Eden at Monash

 08_polixeni_papapetrou_psyche_2016-821x1230                                            The Monash Gallery of Art is showing a new project by the Melbourne photographer Polixani Papapetrou. Eden is a series of ten intensely coloured photographs of young teenage girls posed in complex floral arrangements. The pictures are handsomely made and impress the eye largely because the pictorial space is flat and the colour packed tight in the all-over compositions.

The best of the series have models who can project some of the tentativeness of their age. They are embedded in gorgeousness, but somewhat weighed down by it. The images “focus on Papapetrou’s explorations of the transitional stages of life, particularly the loss (and persistence) of childhood.”

The art critic Robert Nelson (the photographer’s husband) writes …

A beautiful young female figure is immersed in a garden of flowers, a vertical garden that doesn’t recede into deep space but presses itself onto the surface of the photograph. The model has flowers behind her, in front of her, upon her, all around her. Her form is rhapsodized by stitches of blooms and leaves, engulfed by nature but not contained by the three levels of representation that compress figure and ground.  Robert Nelson, 2016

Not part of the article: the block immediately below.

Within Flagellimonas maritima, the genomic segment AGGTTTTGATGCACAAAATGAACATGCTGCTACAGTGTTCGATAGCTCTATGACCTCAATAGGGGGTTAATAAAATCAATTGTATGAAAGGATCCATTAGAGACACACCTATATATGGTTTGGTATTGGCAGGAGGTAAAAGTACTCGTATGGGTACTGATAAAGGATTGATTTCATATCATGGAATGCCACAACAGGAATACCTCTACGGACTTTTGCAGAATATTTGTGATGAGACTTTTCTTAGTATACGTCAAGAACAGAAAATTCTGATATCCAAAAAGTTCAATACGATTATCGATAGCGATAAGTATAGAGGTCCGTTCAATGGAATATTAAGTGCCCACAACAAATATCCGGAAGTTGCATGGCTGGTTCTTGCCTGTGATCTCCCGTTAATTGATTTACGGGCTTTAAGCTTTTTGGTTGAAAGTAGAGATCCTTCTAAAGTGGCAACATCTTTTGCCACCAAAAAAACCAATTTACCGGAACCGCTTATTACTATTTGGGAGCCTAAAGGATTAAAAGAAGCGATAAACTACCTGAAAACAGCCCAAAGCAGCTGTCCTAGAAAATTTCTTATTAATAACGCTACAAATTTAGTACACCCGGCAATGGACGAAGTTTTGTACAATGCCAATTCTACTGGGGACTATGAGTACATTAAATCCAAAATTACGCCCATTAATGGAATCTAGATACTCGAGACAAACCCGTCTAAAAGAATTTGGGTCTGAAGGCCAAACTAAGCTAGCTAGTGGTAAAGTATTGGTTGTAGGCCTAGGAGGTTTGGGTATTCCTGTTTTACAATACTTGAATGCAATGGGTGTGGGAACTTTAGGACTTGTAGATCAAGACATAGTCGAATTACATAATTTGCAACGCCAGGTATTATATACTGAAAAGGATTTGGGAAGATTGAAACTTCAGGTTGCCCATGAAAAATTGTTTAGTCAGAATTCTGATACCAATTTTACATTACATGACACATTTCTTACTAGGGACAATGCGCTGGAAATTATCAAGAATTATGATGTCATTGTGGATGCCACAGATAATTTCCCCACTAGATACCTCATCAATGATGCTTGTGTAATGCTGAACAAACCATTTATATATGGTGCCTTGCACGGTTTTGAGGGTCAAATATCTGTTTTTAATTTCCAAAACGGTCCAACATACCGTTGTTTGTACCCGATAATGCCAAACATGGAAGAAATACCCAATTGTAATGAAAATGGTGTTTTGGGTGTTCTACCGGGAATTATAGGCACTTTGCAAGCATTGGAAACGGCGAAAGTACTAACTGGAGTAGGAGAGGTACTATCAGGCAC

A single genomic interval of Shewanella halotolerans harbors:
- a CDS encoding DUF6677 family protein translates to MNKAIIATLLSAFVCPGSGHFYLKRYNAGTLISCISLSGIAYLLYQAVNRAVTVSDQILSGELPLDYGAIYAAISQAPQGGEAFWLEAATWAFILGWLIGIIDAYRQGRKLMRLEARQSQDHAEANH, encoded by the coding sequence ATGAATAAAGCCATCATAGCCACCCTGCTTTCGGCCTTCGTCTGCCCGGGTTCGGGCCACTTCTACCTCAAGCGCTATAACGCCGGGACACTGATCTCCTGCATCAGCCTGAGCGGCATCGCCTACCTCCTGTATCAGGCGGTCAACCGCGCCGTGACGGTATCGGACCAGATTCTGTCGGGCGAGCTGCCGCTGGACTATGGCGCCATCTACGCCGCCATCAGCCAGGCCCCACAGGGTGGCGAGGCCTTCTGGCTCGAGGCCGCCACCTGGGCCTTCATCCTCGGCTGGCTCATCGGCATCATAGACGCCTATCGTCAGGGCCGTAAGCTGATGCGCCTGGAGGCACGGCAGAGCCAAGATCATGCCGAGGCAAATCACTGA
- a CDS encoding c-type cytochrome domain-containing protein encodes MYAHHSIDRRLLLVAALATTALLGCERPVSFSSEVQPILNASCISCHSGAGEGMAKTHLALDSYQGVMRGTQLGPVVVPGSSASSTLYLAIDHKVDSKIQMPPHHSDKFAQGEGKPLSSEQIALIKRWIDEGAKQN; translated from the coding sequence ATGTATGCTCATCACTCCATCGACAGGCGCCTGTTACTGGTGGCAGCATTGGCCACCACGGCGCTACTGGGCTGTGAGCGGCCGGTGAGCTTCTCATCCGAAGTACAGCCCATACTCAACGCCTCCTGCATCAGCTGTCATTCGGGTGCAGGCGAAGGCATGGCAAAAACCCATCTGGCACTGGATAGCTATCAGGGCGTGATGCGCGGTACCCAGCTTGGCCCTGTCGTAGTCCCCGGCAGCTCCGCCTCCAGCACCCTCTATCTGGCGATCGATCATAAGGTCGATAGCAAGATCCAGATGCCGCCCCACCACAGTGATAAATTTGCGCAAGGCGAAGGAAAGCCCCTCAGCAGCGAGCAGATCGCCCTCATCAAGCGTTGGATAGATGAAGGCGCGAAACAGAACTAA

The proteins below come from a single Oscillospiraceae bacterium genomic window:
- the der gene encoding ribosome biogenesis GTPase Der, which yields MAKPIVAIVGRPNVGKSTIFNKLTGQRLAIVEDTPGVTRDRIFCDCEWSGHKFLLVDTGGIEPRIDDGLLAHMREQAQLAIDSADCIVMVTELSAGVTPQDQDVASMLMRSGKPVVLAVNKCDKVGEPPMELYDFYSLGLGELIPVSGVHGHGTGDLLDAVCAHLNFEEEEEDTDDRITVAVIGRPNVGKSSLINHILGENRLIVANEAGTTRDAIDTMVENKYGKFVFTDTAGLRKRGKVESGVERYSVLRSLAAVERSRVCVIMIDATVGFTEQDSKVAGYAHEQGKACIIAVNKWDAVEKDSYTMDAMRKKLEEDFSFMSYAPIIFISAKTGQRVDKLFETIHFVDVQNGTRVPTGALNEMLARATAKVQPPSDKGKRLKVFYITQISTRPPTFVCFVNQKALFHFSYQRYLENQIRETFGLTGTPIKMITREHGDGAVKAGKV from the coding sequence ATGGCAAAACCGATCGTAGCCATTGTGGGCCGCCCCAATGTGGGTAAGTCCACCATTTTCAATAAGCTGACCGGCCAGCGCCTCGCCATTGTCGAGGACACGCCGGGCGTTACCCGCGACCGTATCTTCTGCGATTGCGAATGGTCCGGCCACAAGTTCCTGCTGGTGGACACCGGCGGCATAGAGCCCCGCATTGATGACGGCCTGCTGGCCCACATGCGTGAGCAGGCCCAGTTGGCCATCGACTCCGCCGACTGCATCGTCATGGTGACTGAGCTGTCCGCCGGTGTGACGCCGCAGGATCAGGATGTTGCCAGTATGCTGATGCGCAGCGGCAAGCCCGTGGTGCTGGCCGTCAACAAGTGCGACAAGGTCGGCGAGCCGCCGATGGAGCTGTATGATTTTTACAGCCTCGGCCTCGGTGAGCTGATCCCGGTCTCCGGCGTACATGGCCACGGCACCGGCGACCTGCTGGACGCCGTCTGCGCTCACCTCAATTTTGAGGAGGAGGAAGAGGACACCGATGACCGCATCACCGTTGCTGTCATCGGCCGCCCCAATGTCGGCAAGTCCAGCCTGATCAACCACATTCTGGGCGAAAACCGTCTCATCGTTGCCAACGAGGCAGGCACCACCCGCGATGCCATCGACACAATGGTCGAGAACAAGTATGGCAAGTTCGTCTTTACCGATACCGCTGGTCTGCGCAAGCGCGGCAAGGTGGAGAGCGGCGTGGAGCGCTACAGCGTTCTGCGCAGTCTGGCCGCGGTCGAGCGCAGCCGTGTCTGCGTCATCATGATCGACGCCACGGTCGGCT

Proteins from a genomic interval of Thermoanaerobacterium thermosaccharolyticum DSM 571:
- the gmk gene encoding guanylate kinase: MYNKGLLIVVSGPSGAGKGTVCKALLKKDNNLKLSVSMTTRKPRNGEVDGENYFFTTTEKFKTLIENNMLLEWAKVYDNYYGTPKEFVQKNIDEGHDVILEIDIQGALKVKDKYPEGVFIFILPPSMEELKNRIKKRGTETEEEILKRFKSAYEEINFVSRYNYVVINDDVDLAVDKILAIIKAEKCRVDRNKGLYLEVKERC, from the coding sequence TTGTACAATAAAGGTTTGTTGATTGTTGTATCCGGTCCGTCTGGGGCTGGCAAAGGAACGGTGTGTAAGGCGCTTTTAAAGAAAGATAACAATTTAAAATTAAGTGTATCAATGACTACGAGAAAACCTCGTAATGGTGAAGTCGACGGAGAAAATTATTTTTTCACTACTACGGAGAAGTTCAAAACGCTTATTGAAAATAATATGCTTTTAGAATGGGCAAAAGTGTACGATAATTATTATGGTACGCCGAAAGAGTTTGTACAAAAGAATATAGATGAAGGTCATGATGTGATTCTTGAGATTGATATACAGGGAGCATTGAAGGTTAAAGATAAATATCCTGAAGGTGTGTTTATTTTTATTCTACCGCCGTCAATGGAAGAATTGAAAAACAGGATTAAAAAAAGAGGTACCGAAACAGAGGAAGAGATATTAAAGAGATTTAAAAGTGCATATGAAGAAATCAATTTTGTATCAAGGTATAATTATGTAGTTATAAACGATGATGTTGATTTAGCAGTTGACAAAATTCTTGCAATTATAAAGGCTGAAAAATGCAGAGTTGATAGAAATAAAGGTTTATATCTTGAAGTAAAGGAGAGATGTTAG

06_polixeni_papapetrou_flora_2016-821x1230

Eden is sympathetically matched with a twin exhibition by Dutch photographers Hendrik Kerstens and Erwin Olaf, and another large one by Martin Parr. It’s a good time to go to Monash but they all close on Sunday December 4.

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